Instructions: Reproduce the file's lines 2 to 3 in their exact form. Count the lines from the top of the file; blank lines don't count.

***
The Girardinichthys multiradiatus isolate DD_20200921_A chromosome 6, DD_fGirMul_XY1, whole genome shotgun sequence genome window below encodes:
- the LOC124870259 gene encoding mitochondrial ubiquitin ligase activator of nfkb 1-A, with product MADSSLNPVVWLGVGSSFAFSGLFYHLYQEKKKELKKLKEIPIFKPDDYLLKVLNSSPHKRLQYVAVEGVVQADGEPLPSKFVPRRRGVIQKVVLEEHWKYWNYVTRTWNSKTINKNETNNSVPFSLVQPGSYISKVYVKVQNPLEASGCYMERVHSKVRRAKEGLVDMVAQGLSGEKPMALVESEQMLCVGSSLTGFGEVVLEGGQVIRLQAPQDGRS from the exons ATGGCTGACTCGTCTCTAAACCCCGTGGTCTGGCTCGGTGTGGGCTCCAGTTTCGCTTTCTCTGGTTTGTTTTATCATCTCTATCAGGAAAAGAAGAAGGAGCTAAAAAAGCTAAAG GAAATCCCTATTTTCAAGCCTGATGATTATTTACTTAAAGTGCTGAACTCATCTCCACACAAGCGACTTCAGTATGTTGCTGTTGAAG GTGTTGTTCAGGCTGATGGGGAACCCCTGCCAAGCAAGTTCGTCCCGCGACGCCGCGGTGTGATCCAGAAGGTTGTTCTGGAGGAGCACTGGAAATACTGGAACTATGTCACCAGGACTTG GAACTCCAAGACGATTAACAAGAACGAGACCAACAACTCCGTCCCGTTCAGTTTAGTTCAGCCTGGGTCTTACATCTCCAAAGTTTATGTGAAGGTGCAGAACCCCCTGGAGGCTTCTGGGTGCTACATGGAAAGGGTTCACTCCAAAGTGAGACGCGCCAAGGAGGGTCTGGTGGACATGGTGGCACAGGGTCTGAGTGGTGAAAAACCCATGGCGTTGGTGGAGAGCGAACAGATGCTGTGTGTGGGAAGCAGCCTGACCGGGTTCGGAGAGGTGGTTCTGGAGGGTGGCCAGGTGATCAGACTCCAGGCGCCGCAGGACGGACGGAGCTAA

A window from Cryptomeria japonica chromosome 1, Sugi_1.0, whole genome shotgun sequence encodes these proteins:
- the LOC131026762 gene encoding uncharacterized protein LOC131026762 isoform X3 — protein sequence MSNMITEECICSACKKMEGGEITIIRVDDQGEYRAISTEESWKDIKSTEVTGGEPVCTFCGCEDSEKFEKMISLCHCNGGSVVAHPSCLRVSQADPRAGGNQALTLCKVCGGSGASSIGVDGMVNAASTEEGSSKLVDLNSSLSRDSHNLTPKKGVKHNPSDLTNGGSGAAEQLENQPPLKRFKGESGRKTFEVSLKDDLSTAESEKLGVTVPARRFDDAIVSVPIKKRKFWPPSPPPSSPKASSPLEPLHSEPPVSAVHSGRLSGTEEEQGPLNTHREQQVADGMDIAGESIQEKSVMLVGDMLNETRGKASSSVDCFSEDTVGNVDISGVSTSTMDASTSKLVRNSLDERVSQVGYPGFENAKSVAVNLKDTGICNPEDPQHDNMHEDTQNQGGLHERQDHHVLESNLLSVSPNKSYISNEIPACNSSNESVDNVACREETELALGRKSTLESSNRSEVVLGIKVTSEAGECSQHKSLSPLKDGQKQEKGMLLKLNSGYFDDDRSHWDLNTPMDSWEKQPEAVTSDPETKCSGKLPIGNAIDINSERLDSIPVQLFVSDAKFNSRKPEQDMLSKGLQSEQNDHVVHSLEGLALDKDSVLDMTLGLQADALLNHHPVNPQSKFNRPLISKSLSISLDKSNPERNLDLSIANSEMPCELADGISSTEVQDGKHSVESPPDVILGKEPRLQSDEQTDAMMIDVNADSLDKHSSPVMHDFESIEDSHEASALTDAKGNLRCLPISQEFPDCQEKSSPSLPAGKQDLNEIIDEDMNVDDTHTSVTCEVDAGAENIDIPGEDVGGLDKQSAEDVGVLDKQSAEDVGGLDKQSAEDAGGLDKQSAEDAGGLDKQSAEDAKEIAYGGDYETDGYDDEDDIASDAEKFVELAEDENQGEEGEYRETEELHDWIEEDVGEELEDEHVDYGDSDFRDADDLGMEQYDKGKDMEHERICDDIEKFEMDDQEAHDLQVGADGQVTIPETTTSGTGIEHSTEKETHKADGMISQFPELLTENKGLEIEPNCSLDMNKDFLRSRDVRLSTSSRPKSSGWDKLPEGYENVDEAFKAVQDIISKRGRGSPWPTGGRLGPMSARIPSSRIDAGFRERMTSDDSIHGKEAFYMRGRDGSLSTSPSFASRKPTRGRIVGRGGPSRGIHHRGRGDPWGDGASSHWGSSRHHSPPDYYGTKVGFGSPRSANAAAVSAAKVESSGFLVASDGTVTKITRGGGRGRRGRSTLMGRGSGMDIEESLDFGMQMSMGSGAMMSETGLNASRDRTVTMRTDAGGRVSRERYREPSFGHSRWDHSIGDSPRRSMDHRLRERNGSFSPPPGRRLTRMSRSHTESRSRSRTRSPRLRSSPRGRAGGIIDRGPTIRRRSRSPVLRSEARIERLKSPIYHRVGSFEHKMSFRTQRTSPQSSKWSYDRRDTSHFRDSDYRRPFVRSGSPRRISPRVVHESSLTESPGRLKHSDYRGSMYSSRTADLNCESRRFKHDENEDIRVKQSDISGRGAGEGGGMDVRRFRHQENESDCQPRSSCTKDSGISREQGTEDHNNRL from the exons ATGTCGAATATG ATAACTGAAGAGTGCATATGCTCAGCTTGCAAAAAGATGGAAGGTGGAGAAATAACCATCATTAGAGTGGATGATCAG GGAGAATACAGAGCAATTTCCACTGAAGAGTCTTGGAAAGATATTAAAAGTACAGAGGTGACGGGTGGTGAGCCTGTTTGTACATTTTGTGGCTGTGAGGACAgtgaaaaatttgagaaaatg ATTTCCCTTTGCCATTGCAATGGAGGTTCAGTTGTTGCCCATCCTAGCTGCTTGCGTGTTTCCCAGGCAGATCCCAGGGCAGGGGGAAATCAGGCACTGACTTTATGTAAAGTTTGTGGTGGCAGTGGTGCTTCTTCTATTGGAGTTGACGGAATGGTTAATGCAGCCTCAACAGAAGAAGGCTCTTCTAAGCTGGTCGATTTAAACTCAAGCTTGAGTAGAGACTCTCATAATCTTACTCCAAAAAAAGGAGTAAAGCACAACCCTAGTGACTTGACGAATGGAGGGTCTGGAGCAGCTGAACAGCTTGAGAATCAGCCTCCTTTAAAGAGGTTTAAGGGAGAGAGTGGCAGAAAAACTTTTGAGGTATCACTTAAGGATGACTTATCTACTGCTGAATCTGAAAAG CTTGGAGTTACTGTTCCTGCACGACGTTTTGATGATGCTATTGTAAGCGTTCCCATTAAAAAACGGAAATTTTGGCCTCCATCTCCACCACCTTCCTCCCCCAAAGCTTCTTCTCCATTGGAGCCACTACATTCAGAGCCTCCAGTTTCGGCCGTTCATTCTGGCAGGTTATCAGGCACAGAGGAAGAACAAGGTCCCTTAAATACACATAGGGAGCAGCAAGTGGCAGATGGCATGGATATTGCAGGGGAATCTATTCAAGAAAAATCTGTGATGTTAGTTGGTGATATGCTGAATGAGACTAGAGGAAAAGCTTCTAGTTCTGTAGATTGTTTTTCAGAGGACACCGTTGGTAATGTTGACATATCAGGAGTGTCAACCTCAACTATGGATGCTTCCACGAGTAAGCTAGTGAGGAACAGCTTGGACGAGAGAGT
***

- the LOC124870259 gene encoding mitochondrial ubiquitin ligase activator of nfkb 1-A, with product MADSSLNPVVWLGVGSSFAFSGLFYHLYQEKKKELKKLKEIPIFKPDDYLLKVLNSSPHKRLQYVAVEGVVQADGEPLPSKFVPRRRGVIQKVVLEEHWKYWNYVTRTWNSKTINKNETNNSVPFSLVQPGSYISKVYVKVQNPLEASGCYMERVHSKVRRAKEGLVDMVAQGLSGEKPMALVESEQMLCVGSSLTGFGEVVLEGGQVIRLQAPQDGRS from the exons ATGGCTGACTCGTCTCTAAACCCCGTGGTCTGGCTCGGTGTGGGCTCCAGTTTCGCTTTCTCTGGTTTGTTTTATCATCTCTATCAGGAAAAGAAGAAGGAGCTAAAAAAGCTAAAG GAAATCCCTATTTTCAAGCCTGATGATTATTTACTTAAAGTGCTGAACTCATCTCCACACAAGCGACTTCAGTATGTTGCTGTTGAAG GTGTTGTTCAGGCTGATGGGGAACCCCTGCCAAGCAAGTTCGTCCCGCGACGCCGCGGTGTGATCCAGAAGGTTGTTCTGGAGGAGCACTGGAAATACTGGAACTATGTCACCAGGACTTG GAACTCCAAGACGATTAACAAGAACGAGACCAACAACTCCGTCCCGTTCAGTTTAGTTCAGCCTGGGTCTTACATCTCCAAAGTTTATGTGAAGGTGCAGAACCCCCTGGAGGCTTCTGGGTGCTACATGGAAAGGGTTCACTCCAAAGTGAGACGCGCCAAGGAGGGTCTGGTGGACATGGTGGCACAGGGTCTGAGTGGTGAAAAACCCATGGCGTTGGTGGAGAGCGAACAGATGCTGTGTGTGGGAAGCAGCCTGACCGGGTTCGGAGAGGTGGTTCTGGAGGGTGGCCAGGTGATCAGACTCCAGGCGCCGCAGGACGGACGGAGCTAA

A window from Cryptomeria japonica chromosome 1, Sugi_1.0, whole genome shotgun sequence encodes these proteins: